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Colorado State University

Superfund Research Program

Integrated Research on Hazardous Waste Chemical Mixtures

Center Director: Raymond S H. Yang
Grant Number: P42ES005949
Funding Period: 1992-2000

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Summary (1995-2000)

One primary goal of this program is to incorporate state-of-the-art science into human and ecological risk assessment methodologies for chemical mixtures. Another goal is to develop engineering remediation technology, which can be implemented at Superfund hazardous waste disposal sites. The research conducted in this program encompasses both laboratory work and field work on and related to two Superfund sites in Colorado. The program consists of six projects (five biomedical and one nonbiomedical), and three cores.

Three associated projects are examining questions relating to the health effects and the mechanisms of toxicity of complex mixtures of substances regularly detected at hazardous waste sites. One project specifically emphasizes physiologically based-pharmacokinetic/pharmocodynamic (PB-PK/PD) modeling for complex mixtures. Another project is investigating the effects of complex mixtures on tumor promotion in a rodent hepatocarcinogenesis model. In this project, mixtures of chemicals as well as single components of a seven contaminant mixture (arsenic, benzene, chloroform, chromium, lead, phenol, and trichloroethylene) frequently found at waste sites are being studied. A subsequent project is attempting to delineate the mechanisms of interactive hepatotoxicity of the seven-chemical mixture.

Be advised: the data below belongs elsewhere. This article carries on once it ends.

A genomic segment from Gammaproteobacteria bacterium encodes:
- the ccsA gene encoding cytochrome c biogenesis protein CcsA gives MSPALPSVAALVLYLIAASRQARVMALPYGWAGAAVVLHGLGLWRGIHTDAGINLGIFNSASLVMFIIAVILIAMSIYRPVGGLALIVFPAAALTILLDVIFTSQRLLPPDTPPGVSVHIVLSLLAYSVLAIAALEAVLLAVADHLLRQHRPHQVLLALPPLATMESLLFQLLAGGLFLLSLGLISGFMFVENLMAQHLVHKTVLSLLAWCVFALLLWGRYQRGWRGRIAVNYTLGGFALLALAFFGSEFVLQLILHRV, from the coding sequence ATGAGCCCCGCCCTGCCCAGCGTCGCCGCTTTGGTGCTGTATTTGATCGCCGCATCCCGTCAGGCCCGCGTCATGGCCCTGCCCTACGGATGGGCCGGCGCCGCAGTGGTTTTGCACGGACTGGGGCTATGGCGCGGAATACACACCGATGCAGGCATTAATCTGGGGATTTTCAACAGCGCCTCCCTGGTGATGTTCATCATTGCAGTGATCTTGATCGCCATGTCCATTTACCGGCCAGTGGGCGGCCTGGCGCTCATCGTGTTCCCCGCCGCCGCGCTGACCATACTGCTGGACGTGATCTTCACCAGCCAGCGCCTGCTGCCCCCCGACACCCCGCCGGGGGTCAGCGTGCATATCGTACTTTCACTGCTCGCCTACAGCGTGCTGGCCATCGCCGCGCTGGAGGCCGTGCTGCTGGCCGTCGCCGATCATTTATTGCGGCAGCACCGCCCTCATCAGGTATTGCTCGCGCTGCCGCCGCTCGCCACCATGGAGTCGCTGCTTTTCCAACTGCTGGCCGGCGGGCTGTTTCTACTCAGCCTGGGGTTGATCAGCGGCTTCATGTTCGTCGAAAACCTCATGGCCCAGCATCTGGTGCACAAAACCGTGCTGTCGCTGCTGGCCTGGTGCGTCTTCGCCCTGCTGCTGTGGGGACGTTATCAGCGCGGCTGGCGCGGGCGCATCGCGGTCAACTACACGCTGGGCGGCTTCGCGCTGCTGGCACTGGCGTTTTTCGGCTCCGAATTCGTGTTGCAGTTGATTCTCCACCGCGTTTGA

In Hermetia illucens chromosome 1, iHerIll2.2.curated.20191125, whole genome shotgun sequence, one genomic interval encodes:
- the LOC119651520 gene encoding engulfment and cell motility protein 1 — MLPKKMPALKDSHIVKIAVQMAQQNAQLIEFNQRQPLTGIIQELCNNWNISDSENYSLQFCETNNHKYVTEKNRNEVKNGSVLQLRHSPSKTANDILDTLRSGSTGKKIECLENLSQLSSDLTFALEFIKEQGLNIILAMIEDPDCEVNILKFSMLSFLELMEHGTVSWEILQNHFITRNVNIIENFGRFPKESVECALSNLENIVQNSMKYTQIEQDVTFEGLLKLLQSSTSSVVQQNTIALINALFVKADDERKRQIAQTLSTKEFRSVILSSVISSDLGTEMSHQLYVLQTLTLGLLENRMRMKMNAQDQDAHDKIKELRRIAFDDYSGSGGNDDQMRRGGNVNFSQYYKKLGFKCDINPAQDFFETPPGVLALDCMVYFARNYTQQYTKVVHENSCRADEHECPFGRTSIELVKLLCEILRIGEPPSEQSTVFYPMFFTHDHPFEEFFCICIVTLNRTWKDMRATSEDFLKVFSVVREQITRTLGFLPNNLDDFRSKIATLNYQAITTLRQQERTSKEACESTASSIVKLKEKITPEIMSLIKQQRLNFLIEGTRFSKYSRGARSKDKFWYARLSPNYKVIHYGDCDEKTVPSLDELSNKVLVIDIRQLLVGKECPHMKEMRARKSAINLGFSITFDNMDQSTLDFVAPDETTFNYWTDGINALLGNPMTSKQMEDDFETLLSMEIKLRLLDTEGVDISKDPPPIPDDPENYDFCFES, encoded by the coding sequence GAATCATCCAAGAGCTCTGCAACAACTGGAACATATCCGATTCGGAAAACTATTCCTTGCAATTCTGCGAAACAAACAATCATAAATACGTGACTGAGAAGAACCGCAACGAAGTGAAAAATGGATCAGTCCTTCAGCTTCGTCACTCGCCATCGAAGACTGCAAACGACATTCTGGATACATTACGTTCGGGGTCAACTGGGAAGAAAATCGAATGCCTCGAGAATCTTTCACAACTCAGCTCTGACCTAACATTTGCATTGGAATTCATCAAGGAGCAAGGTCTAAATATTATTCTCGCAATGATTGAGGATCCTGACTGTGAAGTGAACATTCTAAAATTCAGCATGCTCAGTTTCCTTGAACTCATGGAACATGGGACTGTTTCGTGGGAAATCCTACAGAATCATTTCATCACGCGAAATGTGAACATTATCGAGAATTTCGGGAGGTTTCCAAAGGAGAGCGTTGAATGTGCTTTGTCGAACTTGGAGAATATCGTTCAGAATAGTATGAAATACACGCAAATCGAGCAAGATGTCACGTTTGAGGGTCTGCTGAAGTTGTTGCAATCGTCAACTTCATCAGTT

Two molecular biology projects focus on the use of aquatic arthropods for environmental biomonitoring at heavy metal contaminated sites. By employing molecular population genetics, these projects are investigating changes in genetic structure and examining the influence of previous exposure to a mixture of heavy metals (Cd, Cu, Pb, and Zn) on population, community, and ecosystem responses to subsequent stress. Both of these studies are using benthic macroinvertebrate populations and communities collected from the Arkansas River-California Gulch Superfund Site.

There is one project which features engineering principles and is designed to contribute to the innovative and efficient reduction of the amount and toxicity of hazardous wastes. This project is an environmental biotechnology project concerned with biodegradation of organic pollutant mixtures. The research is using samples collected from the Lowry Landfill Superfund Site.

Scientific cores in analytical chemistry/molecular biology, and spatial information analysis and statistics support this research program. There is also an administrative and training core. Collaborating institutions include Virginia Commonwealth University, US EPA-HERL, University of Colorado School of Medicine, University of Western Ontario, and BioMedware, Inc.

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